Access

You are not currently logged in.

Access your personal account or get JSTOR access through your library or other institution:

login

Log in to your personal account or through your institution.

If You Use a Screen Reader

This content is available through Read Online (Free) program, which relies on page scans. Since scans are not currently available to screen readers, please contact JSTOR User Support for access. We'll provide a PDF copy for your screen reader.

The Development of Party Identification among Adults: Exploration of a Functional Model

W. Phillips Shively
The American Political Science Review
Vol. 73, No. 4 (Dec., 1979), pp. 1039-1054
DOI: 10.2307/1953988
Stable URL: http://www.jstor.org/stable/1953988
Page Count: 16
  • Read Online (Free)
  • Subscribe ($19.50)
  • Cite this Item
Since scans are not currently available to screen readers, please contact JSTOR User Support for access. We'll provide a PDF copy for your screen reader.
The Development of Party Identification among Adults: Exploration of a Functional Model
Preview not available

Abstract

This article proposes a model for the systematic development of adults' party identification, based on voters' need for a way to handle difficult electoral decisions. Several variables are noted which should heighten this need, thus making it more likely that voters will develop party identification. The model is partially tested, in an exploratory way, by analysis of panel data from the United States and Britain, and by cohort analysis of United States elections from 1952 to 1976. I develop the following implications of the model: (1) the "life-cycle" process by which party identification increases with age may be largely a function of difficulty in meeting information costs; (2) the process by which party identification, once it exists, becomes stronger appears to differ from the process by which voters move from independence to identification; (3) class-consciousness, in the presence of class parties, may obviate the need for direct identification with parties; (4) the American electorate appears increasingly to be one in which political change may occur regularly, rather than through the fitful process of realignment.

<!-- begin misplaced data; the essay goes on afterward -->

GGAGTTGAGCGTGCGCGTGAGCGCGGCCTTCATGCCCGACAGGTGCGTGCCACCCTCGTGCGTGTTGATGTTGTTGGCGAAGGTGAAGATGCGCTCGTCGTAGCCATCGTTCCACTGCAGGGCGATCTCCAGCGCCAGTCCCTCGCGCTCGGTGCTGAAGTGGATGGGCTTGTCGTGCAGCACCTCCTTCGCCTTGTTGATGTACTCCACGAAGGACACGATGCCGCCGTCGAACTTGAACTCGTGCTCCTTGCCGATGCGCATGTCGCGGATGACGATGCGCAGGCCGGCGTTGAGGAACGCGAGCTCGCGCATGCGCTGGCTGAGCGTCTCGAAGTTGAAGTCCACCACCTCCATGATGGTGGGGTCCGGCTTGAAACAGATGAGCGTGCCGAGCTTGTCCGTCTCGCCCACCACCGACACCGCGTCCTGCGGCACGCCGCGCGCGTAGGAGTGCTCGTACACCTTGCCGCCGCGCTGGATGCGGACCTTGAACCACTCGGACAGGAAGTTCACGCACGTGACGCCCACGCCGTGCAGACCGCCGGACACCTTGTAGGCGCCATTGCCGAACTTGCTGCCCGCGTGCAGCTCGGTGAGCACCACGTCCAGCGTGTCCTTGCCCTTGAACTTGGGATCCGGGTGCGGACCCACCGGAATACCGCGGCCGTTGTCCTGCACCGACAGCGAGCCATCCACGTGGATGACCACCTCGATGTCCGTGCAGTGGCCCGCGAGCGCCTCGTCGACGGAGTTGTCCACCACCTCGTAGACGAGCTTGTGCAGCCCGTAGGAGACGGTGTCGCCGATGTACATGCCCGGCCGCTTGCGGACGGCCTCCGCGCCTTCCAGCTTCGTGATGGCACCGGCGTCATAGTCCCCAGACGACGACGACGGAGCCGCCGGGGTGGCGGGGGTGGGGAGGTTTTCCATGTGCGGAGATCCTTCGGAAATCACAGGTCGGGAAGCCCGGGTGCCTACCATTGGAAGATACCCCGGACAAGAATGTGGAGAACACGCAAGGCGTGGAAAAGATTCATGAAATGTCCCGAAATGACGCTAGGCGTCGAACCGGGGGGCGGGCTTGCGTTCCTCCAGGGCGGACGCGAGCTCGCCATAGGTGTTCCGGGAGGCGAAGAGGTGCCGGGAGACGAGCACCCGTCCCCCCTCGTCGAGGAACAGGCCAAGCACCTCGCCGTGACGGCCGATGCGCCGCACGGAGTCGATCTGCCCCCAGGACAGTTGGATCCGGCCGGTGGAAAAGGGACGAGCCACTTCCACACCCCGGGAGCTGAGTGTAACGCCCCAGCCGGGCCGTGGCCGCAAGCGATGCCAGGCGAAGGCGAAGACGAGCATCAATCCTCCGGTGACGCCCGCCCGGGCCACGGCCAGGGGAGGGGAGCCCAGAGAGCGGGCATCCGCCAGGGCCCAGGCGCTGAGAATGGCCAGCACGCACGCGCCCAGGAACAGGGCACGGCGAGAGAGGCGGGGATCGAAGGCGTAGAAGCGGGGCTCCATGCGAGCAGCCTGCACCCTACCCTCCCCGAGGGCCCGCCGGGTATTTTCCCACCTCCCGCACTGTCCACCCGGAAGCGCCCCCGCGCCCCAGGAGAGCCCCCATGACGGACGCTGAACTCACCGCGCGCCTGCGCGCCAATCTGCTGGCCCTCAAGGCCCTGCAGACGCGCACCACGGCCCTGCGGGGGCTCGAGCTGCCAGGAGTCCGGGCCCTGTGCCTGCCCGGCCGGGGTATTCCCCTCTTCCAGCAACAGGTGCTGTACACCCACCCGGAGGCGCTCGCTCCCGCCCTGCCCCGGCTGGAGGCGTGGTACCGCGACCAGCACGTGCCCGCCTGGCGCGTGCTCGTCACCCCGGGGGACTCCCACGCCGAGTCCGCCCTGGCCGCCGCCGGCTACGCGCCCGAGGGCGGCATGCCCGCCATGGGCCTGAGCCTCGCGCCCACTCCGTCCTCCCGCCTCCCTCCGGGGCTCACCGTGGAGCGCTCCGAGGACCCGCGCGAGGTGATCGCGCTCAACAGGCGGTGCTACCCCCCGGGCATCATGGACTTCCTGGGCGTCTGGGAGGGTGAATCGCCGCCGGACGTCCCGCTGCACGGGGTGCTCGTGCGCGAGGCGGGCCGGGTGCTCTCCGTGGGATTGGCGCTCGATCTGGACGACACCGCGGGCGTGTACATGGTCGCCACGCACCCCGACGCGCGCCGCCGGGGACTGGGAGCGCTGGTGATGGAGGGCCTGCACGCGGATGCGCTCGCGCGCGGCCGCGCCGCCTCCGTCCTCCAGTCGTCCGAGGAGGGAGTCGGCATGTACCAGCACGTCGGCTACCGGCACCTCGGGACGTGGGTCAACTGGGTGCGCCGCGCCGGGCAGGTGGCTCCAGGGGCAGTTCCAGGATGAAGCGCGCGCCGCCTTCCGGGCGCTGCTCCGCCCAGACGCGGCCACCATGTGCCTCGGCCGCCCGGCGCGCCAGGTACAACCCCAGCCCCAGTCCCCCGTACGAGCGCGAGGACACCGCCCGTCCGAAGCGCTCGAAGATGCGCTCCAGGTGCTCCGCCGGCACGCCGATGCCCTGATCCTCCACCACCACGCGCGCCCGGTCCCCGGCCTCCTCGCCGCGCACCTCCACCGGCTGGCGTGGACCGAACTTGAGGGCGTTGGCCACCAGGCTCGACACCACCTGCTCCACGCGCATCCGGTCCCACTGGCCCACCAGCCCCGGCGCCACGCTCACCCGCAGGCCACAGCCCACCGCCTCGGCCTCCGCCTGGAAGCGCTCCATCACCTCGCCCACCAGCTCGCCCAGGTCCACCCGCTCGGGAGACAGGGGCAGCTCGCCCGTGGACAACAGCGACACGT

Page Thumbnails

  • Thumbnail: Page 
1039
    1039
  • Thumbnail: Page 
1040
    1040
  • Thumbnail: Page 
1041
    1041
  • Thumbnail: Page 
1042
    1042
  • Thumbnail: Page 
1043
    1043
  • Thumbnail: Page 
1044
    1044
  • Thumbnail: Page 
1045
    1045
  • Thumbnail: Page 
1046
    1046
  • Thumbnail: Page 
1047
    1047
  • Thumbnail: Page 
1048
    1048
  • Thumbnail: Page 
1049
    1049
  • Thumbnail: Page 
1050
    1050
  • Thumbnail: Page 
1051
    1051
  • Thumbnail: Page 
1052
    1052
  • Thumbnail: Page 
1053
    1053
  • Thumbnail: Page 
1054
    1054